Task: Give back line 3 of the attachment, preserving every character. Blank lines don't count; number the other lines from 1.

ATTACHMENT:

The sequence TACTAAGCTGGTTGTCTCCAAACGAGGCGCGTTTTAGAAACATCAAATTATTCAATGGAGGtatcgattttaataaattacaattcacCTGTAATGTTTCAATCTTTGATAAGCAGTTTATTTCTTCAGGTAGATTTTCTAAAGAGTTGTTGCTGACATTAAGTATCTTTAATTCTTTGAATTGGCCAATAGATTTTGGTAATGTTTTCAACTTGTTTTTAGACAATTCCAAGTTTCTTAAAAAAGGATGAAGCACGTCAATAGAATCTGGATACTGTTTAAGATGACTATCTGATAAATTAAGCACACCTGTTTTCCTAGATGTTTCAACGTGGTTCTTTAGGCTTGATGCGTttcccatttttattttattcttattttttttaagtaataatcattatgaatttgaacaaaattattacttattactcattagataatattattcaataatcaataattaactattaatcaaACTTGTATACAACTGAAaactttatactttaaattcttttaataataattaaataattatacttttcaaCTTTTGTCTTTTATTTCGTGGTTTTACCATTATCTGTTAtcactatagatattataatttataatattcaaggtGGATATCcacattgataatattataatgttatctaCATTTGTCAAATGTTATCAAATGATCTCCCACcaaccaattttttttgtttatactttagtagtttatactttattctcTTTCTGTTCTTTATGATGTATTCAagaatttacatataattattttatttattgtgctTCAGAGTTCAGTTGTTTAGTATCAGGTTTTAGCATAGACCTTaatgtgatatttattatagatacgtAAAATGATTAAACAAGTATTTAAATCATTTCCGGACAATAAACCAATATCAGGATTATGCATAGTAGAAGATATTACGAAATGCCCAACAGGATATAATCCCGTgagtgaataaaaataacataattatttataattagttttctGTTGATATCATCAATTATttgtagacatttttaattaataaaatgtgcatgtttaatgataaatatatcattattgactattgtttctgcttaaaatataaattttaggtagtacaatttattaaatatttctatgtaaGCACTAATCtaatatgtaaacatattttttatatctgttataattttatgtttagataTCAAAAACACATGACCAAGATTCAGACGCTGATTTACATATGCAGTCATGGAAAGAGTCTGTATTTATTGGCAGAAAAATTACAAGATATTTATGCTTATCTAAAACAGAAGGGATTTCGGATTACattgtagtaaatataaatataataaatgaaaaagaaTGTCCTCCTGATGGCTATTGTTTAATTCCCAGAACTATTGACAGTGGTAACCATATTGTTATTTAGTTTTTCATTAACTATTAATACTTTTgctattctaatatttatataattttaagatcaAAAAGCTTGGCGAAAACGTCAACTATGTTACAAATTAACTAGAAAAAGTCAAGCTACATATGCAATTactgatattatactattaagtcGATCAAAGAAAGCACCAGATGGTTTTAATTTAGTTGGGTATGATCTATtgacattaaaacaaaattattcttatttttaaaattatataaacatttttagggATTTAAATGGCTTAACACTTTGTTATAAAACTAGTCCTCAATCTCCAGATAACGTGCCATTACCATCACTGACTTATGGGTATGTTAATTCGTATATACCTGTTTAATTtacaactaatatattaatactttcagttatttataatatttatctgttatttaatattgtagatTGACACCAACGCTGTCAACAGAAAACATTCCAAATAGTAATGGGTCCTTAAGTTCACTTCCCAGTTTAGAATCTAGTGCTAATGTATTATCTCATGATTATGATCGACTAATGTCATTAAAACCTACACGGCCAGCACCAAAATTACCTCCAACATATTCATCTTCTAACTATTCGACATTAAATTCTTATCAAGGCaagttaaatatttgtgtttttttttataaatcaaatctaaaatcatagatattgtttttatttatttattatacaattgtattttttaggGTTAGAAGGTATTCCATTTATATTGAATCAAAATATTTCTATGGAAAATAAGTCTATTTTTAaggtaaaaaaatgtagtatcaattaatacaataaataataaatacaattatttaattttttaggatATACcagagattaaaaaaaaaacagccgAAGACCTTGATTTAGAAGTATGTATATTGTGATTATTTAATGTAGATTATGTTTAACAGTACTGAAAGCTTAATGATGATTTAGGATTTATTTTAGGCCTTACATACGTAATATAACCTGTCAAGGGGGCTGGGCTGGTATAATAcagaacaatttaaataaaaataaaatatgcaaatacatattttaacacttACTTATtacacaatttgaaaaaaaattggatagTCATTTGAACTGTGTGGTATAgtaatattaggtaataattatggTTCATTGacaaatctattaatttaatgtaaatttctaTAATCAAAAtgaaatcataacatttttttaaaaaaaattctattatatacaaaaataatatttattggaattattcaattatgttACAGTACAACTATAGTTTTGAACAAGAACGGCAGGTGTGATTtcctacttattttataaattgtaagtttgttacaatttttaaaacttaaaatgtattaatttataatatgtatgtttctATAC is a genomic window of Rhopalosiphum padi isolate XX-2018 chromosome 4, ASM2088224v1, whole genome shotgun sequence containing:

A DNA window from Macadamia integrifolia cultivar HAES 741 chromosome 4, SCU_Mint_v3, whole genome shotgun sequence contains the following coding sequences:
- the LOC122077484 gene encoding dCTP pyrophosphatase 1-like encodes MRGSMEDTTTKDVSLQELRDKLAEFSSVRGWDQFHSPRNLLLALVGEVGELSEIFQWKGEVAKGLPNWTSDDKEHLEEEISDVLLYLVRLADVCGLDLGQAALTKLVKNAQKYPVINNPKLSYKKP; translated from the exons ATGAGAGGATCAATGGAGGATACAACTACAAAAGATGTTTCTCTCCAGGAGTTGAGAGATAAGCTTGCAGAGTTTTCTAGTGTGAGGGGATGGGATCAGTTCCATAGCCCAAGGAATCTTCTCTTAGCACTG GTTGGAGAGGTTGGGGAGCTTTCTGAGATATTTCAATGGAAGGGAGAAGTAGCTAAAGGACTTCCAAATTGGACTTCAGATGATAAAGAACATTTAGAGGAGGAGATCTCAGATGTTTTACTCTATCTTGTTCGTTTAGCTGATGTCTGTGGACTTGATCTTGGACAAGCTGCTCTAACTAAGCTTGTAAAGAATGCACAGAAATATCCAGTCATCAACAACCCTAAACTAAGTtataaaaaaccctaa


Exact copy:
- the LOC122077484 gene encoding dCTP pyrophosphatase 1-like encodes MRGSMEDTTTKDVSLQELRDKLAEFSSVRGWDQFHSPRNLLLALVGEVGELSEIFQWKGEVAKGLPNWTSDDKEHLEEEISDVLLYLVRLADVCGLDLGQAALTKLVKNAQKYPVINNPKLSYKKP; translated from the exons ATGAGAGGATCAATGGAGGATACAACTACAAAAGATGTTTCTCTCCAGGAGTTGAGAGATAAGCTTGCAGAGTTTTCTAGTGTGAGGGGATGGGATCAGTTCCATAGCCCAAGGAATCTTCTCTTAGCACTG GTTGGAGAGGTTGGGGAGCTTTCTGAGATATTTCAATGGAAGGGAGAAGTAGCTAAAGGACTTCCAAATTGGACTTCAGATGATAAAGAACATTTAGAGGAGGAGATCTCAGATGTTTTACTCTATCTTGTTCGTTTAGCTGATGTCTGTGGACTTGATCTTGGACAAGCTGCTCTAACTAAGCTTGTAAAGAATGCACAGAAATATCCAGTCATCAACAACCCTAAACTAAGTtataaaaaaccctaa